‘There will be consequences,’ French foreign minister warns Italy over ‘shocking’ migration crackdown

French ministers have hit out at Giorgia Meloni’s Italian government over its refusal to permit a rescue vessel chartered by a French NGO to dock in an Italian port

editor: REMIX NEWS
author: Thomas Brooke
French Foreign Minister Catherine Colonna. (AP Photo/Hussein Malla)

France’s Minister for Foreign Affairs Catherine Colonna has warned the new Italian administration there will be “consequences” if it continues to adopt a hard-line approach to migrant ships attempting to dock in Italian ports.

In a wide-ranging interview with French newspaper Le Parisien, Colonna expressed her “very strong disappointment” with the way Italian Prime Minister Giorgia Meloni and her ring-wing government are conducting themselves.

In recent weeks, a number of NGO humanitarian rescue vessels have picked up migrants in the Mediterranean and sought to offload the individuals on Italy. A government decree was issued instructing authorities to prioritize the vulnerable — i.e., women, children, and those with medical issues — and to then order the ships’ captains to take those remaining on board to the vessels’ countries of registration.

Colonna claimed this was a marked change from normal practice and accused Italy of “neither respecting international law nor the law of the sea.”

One such boat to recently encounter difficulties with the new Italian administration is the Ocean Viking, a Norwegian-registered vessel that is chartered by the French NGO SOS Méditerranée. It was refused permission to dock in Italy, and after 20 days of being anchored off the coast, the French government offered to accommodate the migrants on board at the French port of Toulon.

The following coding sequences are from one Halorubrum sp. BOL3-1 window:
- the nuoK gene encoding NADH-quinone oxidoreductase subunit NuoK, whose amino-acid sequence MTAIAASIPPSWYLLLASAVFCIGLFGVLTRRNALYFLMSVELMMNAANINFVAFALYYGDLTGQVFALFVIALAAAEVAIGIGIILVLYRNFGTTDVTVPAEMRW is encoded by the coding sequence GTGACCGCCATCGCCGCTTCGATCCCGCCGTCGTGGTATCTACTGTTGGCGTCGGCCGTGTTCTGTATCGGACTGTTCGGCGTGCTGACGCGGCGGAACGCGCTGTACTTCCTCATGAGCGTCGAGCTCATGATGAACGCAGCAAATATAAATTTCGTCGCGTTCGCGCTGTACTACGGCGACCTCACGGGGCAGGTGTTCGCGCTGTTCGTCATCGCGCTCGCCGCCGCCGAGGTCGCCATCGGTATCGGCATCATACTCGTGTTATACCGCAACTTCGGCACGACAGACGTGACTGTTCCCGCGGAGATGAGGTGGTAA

“The rule is that (you go) the nearest safe port: the ship was near the Italian coast,” Colonna told the French newspaper. “Given Italy’s stubborn refusal and lack of humanity, we exceptionally welcomed the ship. I would like to salute the outpouring of solidarity from the other states that we consulted and which have indicated their intention to welcome migrants on their soil,” she added.

If Meloni was hoping France would now share the burden of illegal immigration from Northern Africa currently borne by Italy, Spain, and Greece, Colonna was clear, insisting that existing “European mechanisms for aid and distribution of the solidarity effort do work” and calling Meloni’s deviation from these methods “unacceptable.”

Asked what impact the Italian administration’s new approach to tackling the migrant crisis will have on the Franco-Italian relationship moving forward, the French foreign minister warned “there will be consequences if Italy persists in this attitude.”

France has already suspended a mechanism designed for relocating migrants from Italy and reinforced controls at the Franco-Italian border, a mechanism the Italian right will claim is already not fit for prupose.

Italian newspaper Il Giornale pointed out in an article published on Nov. 11, Italy has witnessed the landing of over 60,000 illegal immigrants over the course of the last five months, while France has accepted the transfer from Italy of only 38 asylum seekers during that period.

Colonna believes the suspension of the mechanism is an attempt to “remind Rome of its duty to humanity,” adding she hopes Meloni will “get the message.”

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